Egypt

Just a warning that this is a very long post.

Leaving Romania, I had a long travel day ahead of me. Whilst looking on Skyscanner most of the flights were around the same price and the options weren’t great; they all required a layover or bank loan for a direct flight. After a bit of thinking, I chose Turkish Airlines as they offer a free tour of Istanbul if your layover is longer than six hours.

I just about made it to the tour I wanted to get on as opposed to a later one. The customs queue was a shitfight, as well as the queue to register for the tour, which I signed up for with literally a minute to spare. We went through a palace, I forgot the name, for an hour and a half, then to the Blue Mosque – just the outside as the queue was over an hour long, a market, free dinner and a walk around the city. I’d definitely recommend doing it during a layover if it doesn’t make the flight that much more expensive as it gives you a feel for the city, but you can’t do a whole lot there.

After I killed five hours in Ataturk Airport and slept through the flight to Cairo, I got in a taxi and went to the hotel. They let me check in at 5am.

I didn’t plan on doing much after waking up, then thought it’d be a waste to be in Cairo and not do something, so I went to the Egyptian Museum. There’s over 130,000 artefacts inside, and a lot of it is older than the religion of Christianity – nowadays it’s hard to buy a pen that lasts longer than a month without it going missing, but 2000+ years ago, things were made to last. I’m really glad that I took the time to spend a few hours here; it’s the type of place you can spend all day at.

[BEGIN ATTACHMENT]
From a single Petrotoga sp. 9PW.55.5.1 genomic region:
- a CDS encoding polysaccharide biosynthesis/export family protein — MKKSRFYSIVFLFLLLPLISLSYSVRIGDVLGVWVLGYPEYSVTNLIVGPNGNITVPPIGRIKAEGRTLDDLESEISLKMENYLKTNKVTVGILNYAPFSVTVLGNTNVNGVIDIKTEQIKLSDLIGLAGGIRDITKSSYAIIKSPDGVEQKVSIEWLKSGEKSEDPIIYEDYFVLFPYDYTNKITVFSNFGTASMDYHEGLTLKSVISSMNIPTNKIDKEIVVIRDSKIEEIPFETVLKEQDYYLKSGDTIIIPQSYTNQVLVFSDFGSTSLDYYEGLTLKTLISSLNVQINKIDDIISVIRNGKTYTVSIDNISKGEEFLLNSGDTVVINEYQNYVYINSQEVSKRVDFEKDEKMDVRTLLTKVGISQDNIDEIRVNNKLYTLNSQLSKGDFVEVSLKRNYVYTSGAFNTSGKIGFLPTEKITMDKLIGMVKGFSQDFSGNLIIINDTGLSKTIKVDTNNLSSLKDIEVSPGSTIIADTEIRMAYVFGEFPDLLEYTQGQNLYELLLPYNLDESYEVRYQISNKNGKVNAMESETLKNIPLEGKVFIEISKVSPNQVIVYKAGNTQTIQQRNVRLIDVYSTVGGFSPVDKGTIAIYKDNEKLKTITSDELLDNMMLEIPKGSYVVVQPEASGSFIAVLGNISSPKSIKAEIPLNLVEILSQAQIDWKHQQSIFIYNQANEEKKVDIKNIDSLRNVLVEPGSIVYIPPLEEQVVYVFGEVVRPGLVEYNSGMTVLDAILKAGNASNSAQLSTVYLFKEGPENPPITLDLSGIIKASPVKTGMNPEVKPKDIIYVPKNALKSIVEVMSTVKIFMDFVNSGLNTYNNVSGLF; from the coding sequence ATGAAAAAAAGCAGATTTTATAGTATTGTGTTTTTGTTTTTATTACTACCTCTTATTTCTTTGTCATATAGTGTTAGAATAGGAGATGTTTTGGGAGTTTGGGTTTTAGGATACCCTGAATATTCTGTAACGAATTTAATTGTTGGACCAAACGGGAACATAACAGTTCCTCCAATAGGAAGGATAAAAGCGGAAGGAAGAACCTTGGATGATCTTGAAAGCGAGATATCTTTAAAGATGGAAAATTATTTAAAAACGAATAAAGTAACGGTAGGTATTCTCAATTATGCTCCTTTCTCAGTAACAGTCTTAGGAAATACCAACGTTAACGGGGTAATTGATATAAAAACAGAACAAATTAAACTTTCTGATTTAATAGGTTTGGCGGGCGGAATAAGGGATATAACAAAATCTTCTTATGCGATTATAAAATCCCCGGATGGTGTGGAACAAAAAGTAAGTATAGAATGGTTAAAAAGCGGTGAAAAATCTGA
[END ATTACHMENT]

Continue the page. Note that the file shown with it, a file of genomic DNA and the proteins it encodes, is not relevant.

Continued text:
The next day the tour group met, went to a market which was pretty generic then off to dinner. There’s a speciality here of macaroni, spaghetti, chickpeas, lentils, fried onions and rice tossed together with tomato sauce which is oddly satisfying – there’s restaurants that sell just that. The following day we were up to go to and see the Pyramids – the third wonder of the world that I’ve seen so far.

You start to wonder not just how they built the pyramids, but how they got all the resources together too, with the bricks weighing tons each and being transported hundreds of miles to Giza, built really high. We had the option to go into the Great Pyramid or the smaller one, I went into just the smaller one as it seemed the most worthwhile choice and you spend less time crouched down. It’s really cool to go inside, hoping that you haven’t timed it for when the Pyramids collapse after thousands of years.

We had a camel ride after, but I just felt bad for the camels – they go on the floor, a tourist hops on them, then they walk a bit and walk back, to repeat, and I don’t think the people guiding the camels are that friendly towards the animals – they seem to just be after tips. It’s at the area where you get a panoramic view of the pyramids and it’s just great to see. After, as a group we went to the Egyptian Museum, this time I went inside the Mummy room and saw King Tut’s mask with the relics that were in the tomb, as well as the information behind some of the pieces there as we had our guide.